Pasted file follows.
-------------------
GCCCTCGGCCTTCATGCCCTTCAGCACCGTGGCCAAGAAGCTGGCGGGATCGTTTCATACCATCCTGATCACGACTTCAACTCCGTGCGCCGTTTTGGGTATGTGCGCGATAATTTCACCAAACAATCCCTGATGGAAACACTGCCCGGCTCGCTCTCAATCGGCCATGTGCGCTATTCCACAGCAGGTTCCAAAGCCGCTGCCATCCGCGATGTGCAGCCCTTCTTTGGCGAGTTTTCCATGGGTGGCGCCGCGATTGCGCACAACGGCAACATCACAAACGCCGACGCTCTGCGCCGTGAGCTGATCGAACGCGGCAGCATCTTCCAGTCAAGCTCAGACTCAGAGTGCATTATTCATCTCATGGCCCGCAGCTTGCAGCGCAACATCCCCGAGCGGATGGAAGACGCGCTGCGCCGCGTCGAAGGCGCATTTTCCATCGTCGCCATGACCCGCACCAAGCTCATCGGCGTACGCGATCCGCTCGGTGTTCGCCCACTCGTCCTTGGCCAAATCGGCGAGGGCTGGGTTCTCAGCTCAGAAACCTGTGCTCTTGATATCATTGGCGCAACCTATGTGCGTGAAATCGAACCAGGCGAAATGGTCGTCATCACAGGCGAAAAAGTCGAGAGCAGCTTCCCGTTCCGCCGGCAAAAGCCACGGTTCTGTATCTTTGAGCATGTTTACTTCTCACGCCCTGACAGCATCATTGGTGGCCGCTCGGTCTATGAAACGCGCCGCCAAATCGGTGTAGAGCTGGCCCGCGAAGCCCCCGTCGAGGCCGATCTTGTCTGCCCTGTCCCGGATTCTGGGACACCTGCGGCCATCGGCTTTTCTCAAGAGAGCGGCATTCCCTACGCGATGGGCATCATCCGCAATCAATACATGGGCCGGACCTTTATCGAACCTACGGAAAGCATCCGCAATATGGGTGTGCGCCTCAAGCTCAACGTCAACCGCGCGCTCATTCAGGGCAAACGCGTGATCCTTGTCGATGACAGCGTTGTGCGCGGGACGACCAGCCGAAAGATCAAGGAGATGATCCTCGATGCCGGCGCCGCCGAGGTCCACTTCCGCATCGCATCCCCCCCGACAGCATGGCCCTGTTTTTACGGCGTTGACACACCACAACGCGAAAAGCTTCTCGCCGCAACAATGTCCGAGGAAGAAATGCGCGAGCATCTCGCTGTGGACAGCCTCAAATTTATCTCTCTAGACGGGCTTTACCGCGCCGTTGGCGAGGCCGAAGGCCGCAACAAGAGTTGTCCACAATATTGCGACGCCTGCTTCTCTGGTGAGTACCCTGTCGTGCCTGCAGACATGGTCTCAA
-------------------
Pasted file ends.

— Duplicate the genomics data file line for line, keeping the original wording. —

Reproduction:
GCCCTCGGCCTTCATGCCCTTCAGCACCGTGGCCAAGAAGCTGGCGGGATCGTTTCATACCATCCTGATCACGACTTCAACTCCGTGCGCCGTTTTGGGTATGTGCGCGATAATTTCACCAAACAATCCCTGATGGAAACACTGCCCGGCTCGCTCTCAATCGGCCATGTGCGCTATTCCACAGCAGGTTCCAAAGCCGCTGCCATCCGCGATGTGCAGCCCTTCTTTGGCGAGTTTTCCATGGGTGGCGCCGCGATTGCGCACAACGGCAACATCACAAACGCCGACGCTCTGCGCCGTGAGCTGATCGAACGCGGCAGCATCTTCCAGTCAAGCTCAGACTCAGAGTGCATTATTCATCTCATGGCCCGCAGCTTGCAGCGCAACATCCCCGAGCGGATGGAAGACGCGCTGCGCCGCGTCGAAGGCGCATTTTCCATCGTCGCCATGACCCGCACCAAGCTCATCGGCGTACGCGATCCGCTCGGTGTTCGCCCACTCGTCCTTGGCCAAATCGGCGAGGGCTGGGTTCTCAGCTCAGAAACCTGTGCTCTTGATATCATTGGCGCAACCTATGTGCGTGAAATCGAACCAGGCGAAATGGTCGTCATCACAGGCGAAAAAGTCGAGAGCAGCTTCCCGTTCCGCCGGCAAAAGCCACGGTTCTGTATCTTTGAGCATGTTTACTTCTCACGCCCTGACAGCATCATTGGTGGCCGCTCGGTCTATGAAACGCGCCGCCAAATCGGTGTAGAGCTGGCCCGCGAAGCCCCCGTCGAGGCCGATCTTGTCTGCCCTGTCCCGGATTCTGGGACACCTGCGGCCATCGGCTTTTCTCAAGAGAGCGGCATTCCCTACGCGATGGGCATCATCCGCAATCAATACATGGGCCGGACCTTTATCGAACCTACGGAAAGCATCCGCAATATGGGTGTGCGCCTCAAGCTCAACGTCAACCGCGCGCTCATTCAGGGCAAACGCGTGATCCTTGTCGATGACAGCGTTGTGCGCGGGACGACCAGCCGAAAGATCAAGGAGATGATCCTCGATGCCGGCGCCGCCGAGGTCCACTTCCGCATCGCATCCCCCCCGACAGCATGGCCCTGTTTTTACGGCGTTGACACACCACAACGCGAAAAGCTTCTCGCCGCAACAATGTCCGAGGAAGAAATGCGCGAGCATCTCGCTGTGGACAGCCTCAAATTTATCTCTCTAGACGGGCTTTACCGCGCCGTTGGCGAGGCCGAAGGCCGCAACAAGAGTTGTCCACAATATTGCGACGCCTGCTTCTCTGGTGAGTACCCTGTCGTGCCTGCAGACATGGTCTCAA